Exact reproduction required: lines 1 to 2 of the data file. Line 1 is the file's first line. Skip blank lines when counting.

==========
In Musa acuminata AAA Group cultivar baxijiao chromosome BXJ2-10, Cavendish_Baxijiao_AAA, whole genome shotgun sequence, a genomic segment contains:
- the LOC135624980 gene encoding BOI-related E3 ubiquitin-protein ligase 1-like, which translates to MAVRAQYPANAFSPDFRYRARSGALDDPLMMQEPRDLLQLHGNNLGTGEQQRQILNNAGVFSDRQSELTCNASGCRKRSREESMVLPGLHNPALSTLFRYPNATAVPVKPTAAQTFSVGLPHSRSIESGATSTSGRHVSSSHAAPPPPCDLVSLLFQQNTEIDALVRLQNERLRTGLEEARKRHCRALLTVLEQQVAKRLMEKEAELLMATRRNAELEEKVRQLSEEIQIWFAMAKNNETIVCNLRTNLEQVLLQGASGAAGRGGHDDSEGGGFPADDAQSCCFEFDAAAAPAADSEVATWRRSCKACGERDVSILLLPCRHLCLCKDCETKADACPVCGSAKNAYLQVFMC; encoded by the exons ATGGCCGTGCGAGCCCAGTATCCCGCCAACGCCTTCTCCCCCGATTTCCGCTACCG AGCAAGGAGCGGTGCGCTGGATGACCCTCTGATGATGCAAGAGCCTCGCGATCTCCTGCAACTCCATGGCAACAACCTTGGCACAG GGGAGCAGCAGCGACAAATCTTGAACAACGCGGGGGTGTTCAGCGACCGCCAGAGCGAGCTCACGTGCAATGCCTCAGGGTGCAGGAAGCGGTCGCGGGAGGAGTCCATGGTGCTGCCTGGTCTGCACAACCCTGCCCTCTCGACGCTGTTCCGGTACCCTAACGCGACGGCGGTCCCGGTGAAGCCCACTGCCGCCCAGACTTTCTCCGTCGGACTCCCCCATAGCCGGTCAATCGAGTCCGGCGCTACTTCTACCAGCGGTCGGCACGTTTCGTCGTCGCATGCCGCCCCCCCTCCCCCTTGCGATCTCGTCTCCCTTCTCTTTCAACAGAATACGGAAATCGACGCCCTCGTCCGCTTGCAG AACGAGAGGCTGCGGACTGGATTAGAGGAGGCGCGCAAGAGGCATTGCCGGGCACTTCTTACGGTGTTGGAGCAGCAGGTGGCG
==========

In Musa acuminata AAA Group cultivar baxijiao chromosome BXJ2-10, Cavendish_Baxijiao_AAA, whole genome shotgun sequence, a genomic segment contains:
- the LOC135624980 gene encoding BOI-related E3 ubiquitin-protein ligase 1-like, which translates to MAVRAQYPANAFSPDFRYRARSGALDDPLMMQEPRDLLQLHGNNLGTGEQQRQILNNAGVFSDRQSELTCNASGCRKRSREESMVLPGLHNPALSTLFRYPNATAVPVKPTAAQTFSVGLPHSRSIESGATSTSGRHVSSSHAAPPPPCDLVSLLFQQNTEIDALVRLQNERLRTGLEEARKRHCRALLTVLEQQVAKRLMEKEAELLMATRRNAELEEKVRQLSEEIQIWFAMAKNNETIVCNLRTNLEQVLLQGASGAAGRGGHDDSEGGGFPADDAQSCCFEFDAAAAPAADSEVATWRRSCKACGERDVSILLLPCRHLCLCKDCETKADACPVCGSAKNAYLQVFMC; encoded by the exons ATGGCCGTGCGAGCCCAGTATCCCGCCAACGCCTTCTCCCCCGATTTCCGCTACCG AGCAAGGAGCGGTGCGCTGGATGACCCTCTGATGATGCAAGAGCCTCGCGATCTCCTGCAACTCCATGGCAACAACCTTGGCACAG GGGAGCAGCAGCGACAAATCTTGAACAACGCGGGGGTGTTCAGCGACCGCCAGAGCGAGCTCACGTGCAATGCCTCAGGGTGCAGGAAGCGGTCGCGGGAGGAGTCCATGGTGCTGCCTGGTCTGCACAACCCTGCCCTCTCGACGCTGTTCCGGTACCCTAACGCGACGGCGGTCCCGGTGAAGCCCACTGCCGCCCAGACTTTCTCCGTCGGACTCCCCCATAGCCGGTCAATCGAGTCCGGCGCTACTTCTACCAGCGGTCGGCACGTTTCGTCGTCGCATGCCGCCCCCCCTCCCCCTTGCGATCTCGTCTCCCTTCTCTTTCAACAGAATACGGAAATCGACGCCCTCGTCCGCTTGCAG AACGAGAGGCTGCGGACTGGATTAGAGGAGGCGCGCAAGAGGCATTGCCGGGCACTTCTTACGGTGTTGGAGCAGCAGGTGGCG